3 1 2 stars High Windows is always my favorite poem, it s even amazing if you read it out loud What a king of words, a beautiful cynic Fantastic. This Entirely New Edition Brings Together All Of Philip Larkin S Poems In Addition To Those In Collected Poems , And In The Early Poems And Juvenilia , Some Unpublished Pieces From Larkin S Typescripts And Workbooks Are Included, As Well As Verse By Turns Scurrilous, Satirical, Affectionate, And Sentimental Tucked Away In His Letters The Manuscript And Printed Sources Have Been Scrutinized Afresh Detailed Accounts Than Hitherto Available Of The Sources Of The Text And Of Dates Of Composition Are Provided And Previous Accounts Of Composition Dates Have Been Corrected Variant Wordings From Larkin S Typescripts And The Early Printings Are RecordedFor The First Time, The Poems Are Given A Comprehensive Commentary This Draws Critically Upon, And Substantially Extends, The Accumulated Scholarship On Larkin, And Covers Closely Relevant Historical Contexts, Persons And Places, Allusions And Echoes, And Linguistic Usage Due Prominence Is Given To The Poet S Comments On His Poems, Which Often Outline The Circumstances That Gave Rise To A Poem, Or State What He Was Trying To Achieve Larkin Played Down His Literariness, But His Poetry Enrichingly Alludes To And Echoes The Writings Of Many Others Archie Burnett S Commentary Establishes Him As A Complex And Literary Poet Than Many Readers Have Suspected I ve known Larkin s work since I was at school fifty years ago For me he s one of the triumvirate, along with Eliot and Auden the great English language poets of the twentieth century. If you love Larkin s poetry this is an invaluable collection It includes all of his poetry, that published and that not published but contained in workbooks What s most valuable is the commentary on each poem They note not only the judgments and ideas of critics but also what Larkin himself wrote to friends and other writers about what he tried to do The editor, Archie Burnett, also points out instances when Larkin, through written comment to others or notes scrawled across the pages of a workbook, expressed his own sense of a poem s worth The great and the minor are here without any particular arrangement On p115 the great poem Aubade is preceded by an untitled limerick The published work is followed by the uneven and unpublished poems Larkin kept in his workbooks The comments on these poems are shorter and less helpful because they re just coming to light Larkin freely expresses his own disappointment with many of them And the reader can often see why they were left in the workbooks rather than published. Side by side, their faces blurred, The earl and countess lie in stone, Their proper habits vaguely shown As jointed armour, stiffened pleat, And that faint hint of the absurd The little dogs under their feet.Such plainness of the pre baroque Hardly involves the eye, untilIt meets his left hand gauntlet, still Clasped empty in the other and One sees, with a sharp tender shock, His hand withdrawn, holding her hand.They would not think to lie so long Such faithfulness in effigyWas just a detail friends would see A sculptor s sweet commissioned grace Thrown off in helping to prolong The Latin names around the base.They would not guess how early inTheir supine stationary voyageThe air would change to soundless damage, Turn the old tenantry away How soon succeeding eyes beginTo look, not read Rigidly theyPersisted, linked, through lengths and breadths Of time Snow fell, undated LightEach summer thronged the glass A bright Litter of birdcalls strewed the sameBone riddled ground And up the paths The endless altered people came,Washing at their identity Now, helpless in the hollow of An unarmorial age, a troughOf smoke in slow suspended skeins Above their scrap of history, Only an attitude remains Time has transfigured them into Untruth The stone fidelityThey hardly meant has come to be Their final blazon, and to prove Our almost instinct almost true What will survive of us is love. Grabbed this book off the floor of my husband workspace, the new releases section near the pool table, which is ususally off limits to wives, children and pets My first thought What is Stephen Tobolowsky doing on the cover of a poetry collection You know, the popular character actor Played the obnoxious insurance salesmen Ned the Head in Groundhog Day with Bill Murray Poetry What IMAGINE my surprise to discover Philip Larkin, and read This be the verse and other take no prisoners poetry by this naughty Brit Alarming Crude Awful But wait, I m still reading Still reading Heaven help me I read every single poem, some than twice Philip Larkin, a man of few words, and very few published poems But I kept thinking of that Shakespeare quote, Each Word Stabs I love it. Good to read some poetry when one feels a bit overwhelmed. Philip Larkin, the saddest heart in the post war supermarket from what we know him best by But what is striking is the large amount of unpublished material from his early years which strikes another tone, as well as the light verse taken from his letters The image of the dour faced and sparely written bureaucrat poet for whom there was no longer a myth kitty to draw from juxtaposes itself with the prolific student bubbling over with influences and symbols, as well as the sarcastic penner of bawdy limericks to his friends.Neither of the other two modes is as genius as the one we know him for The first was full of juvenile aspirations and ham fisted themes and influences The latter, had neither the nuance or dimensionality of superb light verse Still, for better or for worse, every single lyrical verse penned by Larkin is here, with back end commentary and variations from drafting Likely, given his own highly reserved manner and cultivated distance from his audience, Larkin himself would not be happy with this edition His own letters and notes written on pages clearly denote that he thought the bulk of his early work before he found his particular voice and niche in his 30s was bad, and to be honest, his estimation is correct It s often derivative and occluded Other times, the frustrations of the writing process break out in the poetry itself One unfinished and unpublished work just breaks into a long CRAPCRAPCRAPCRAP and stops mid line The mature Larkin was definitely one who spent much time crafting and polishing what he wrote In some respects, he had to, as the prolific nature of his writing output in his youth dwindled with age, to the point that he did not write much at all in the final decade of his life though my personal favorite Aubade was written during this time In some ways, if you already have a collection of Larkin s verse, you really don t need to get this one You re mostly getting things he didn t publish for a very good reason If you re looking to see his development as a poet, his judgement of his own works, as well as his writing process and influences, then this book should be on the list Just be prepared to wade through a lot of juvenalia and poetic blocs to get there Certainly, the amount of work and struggle it took to get where he got is something heartening to another poet who feels like all they re producing is crap as well. Larkin was undeniably brilliant at his best and even at his less than stellar he s still usually at least somewhat amusing or has a great line here or there For the lay reader, the Complete Poems is probably a bit much, at least it was for me A third of these poems come from the collections Another ten percent or so were published in his lifetime, but even among those much of the work is juvenelia, published in high school or college literary magazines Wholly too much of what s here is youthful Larkin finding his feet, then towards the end you get a bunch of scraps and extras There are often gems hiding in a couplet pulled from a letter or even a youthful stab at something, but I would have strongly preferred a Selected edition, where the wheat was separated from the chaff for me I did appreciate the copious and fastidious notes compiled by editor Archie Burnett, which do put the poems in context and deepen the reading experience Another aspect of reading a metric ton of Larkin is the fact that the man himself was than a bit of an asshole That s easier to ignore reading the published work, but as you get into the ephemera, especially late in life, his political and racial attitudes start shining through and are unpleasant and impossible to ignore That said, when he s good he s quite good He was also, of course, quite funny Why are American conservatives almost never funny It s like you have to give up your sense of humor when you register as a Republican Tories don t seem to have this problem, or at least they didn t used to back in Larkin s day.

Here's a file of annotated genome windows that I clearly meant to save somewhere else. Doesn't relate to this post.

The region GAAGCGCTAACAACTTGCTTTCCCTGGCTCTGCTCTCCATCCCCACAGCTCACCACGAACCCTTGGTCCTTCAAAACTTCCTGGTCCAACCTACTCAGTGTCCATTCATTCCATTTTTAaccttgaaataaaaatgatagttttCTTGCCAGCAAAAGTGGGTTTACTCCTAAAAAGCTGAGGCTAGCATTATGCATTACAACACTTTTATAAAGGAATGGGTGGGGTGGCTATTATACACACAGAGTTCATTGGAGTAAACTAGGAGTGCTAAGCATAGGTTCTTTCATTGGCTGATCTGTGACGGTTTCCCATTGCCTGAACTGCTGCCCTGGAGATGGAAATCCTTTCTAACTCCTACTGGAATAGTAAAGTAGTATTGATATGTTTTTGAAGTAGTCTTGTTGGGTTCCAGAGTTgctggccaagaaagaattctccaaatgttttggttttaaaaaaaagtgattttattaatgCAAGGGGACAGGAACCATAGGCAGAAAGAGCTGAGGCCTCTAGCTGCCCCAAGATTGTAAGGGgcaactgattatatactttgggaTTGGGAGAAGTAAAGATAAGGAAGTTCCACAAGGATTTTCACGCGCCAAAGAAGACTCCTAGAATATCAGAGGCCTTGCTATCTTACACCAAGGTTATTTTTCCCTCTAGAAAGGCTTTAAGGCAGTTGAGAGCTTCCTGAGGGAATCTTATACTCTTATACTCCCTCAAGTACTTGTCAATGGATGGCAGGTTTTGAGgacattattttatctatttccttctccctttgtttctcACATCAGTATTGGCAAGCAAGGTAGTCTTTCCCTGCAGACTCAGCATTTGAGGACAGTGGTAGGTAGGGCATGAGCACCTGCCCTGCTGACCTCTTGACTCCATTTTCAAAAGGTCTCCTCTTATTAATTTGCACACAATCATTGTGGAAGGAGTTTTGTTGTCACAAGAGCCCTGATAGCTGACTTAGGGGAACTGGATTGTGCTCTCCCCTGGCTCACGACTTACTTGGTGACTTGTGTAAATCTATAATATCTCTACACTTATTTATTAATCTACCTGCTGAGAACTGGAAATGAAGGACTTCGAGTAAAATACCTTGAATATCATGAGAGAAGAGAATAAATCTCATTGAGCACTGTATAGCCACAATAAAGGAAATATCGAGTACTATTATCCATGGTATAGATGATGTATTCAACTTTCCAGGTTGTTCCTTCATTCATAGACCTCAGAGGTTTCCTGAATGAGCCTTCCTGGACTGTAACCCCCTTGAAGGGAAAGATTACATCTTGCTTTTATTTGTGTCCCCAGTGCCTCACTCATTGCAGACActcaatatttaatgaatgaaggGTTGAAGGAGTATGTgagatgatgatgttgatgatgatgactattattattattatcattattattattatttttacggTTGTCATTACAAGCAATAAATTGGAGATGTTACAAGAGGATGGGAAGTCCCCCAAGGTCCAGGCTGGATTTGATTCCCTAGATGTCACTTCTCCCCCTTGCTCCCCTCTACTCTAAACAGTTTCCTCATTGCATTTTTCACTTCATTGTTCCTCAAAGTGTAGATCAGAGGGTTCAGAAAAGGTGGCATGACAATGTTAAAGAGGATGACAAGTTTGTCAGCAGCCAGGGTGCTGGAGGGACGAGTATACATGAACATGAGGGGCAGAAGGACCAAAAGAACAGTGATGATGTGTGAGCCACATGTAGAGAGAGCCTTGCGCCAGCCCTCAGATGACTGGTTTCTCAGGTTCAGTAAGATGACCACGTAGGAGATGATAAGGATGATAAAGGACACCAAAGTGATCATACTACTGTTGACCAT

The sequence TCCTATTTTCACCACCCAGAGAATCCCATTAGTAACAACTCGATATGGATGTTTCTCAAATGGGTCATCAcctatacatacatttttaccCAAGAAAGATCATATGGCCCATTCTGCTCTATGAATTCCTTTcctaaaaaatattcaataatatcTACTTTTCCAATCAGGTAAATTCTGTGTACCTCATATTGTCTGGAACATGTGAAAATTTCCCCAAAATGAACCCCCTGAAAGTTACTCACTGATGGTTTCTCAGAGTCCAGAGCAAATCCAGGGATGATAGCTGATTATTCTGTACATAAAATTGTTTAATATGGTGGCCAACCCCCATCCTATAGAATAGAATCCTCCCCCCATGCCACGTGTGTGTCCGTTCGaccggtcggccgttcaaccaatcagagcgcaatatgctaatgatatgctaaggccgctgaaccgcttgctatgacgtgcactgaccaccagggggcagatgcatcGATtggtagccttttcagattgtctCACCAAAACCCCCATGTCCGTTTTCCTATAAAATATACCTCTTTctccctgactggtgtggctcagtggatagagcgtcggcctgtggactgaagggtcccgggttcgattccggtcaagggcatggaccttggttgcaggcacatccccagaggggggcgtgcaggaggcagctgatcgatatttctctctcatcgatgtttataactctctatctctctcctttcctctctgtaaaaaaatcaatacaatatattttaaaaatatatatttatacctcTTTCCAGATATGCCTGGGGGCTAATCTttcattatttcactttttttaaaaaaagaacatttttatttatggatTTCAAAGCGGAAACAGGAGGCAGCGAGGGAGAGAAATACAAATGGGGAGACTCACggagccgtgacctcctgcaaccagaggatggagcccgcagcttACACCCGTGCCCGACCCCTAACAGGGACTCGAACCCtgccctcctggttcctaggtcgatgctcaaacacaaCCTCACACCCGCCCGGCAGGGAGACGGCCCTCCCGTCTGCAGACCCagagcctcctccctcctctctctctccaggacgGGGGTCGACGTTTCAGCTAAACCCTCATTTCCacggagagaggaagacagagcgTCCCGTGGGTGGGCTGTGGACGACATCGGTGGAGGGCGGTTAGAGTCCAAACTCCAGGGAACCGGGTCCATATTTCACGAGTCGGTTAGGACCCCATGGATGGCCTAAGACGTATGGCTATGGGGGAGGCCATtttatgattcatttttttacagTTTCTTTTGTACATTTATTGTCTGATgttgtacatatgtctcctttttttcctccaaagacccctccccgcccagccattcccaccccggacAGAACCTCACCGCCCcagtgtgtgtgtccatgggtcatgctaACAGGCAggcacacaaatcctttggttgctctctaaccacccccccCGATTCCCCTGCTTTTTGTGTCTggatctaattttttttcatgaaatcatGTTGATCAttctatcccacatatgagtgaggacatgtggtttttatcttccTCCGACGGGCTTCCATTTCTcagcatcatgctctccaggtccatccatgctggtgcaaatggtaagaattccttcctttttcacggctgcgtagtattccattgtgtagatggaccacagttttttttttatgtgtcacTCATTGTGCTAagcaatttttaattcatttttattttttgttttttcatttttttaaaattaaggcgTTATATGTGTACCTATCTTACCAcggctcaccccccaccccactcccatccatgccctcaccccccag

Philip Arthur Larkin, CH, CBE, FRSL, was an English poet, novelist and jazz critic He spent his working life as a university librarian and was offered the Poet Laureateship following the death of John Betjeman, but declined the post Larkin is commonly regarded as one of the greatest English poets of the latter half of the twentieth century He first came to prominence with the release of his thi
- 768 pages
- The Complete Poems
- Philip Larkin
- 12 April 2017 Philip Larkin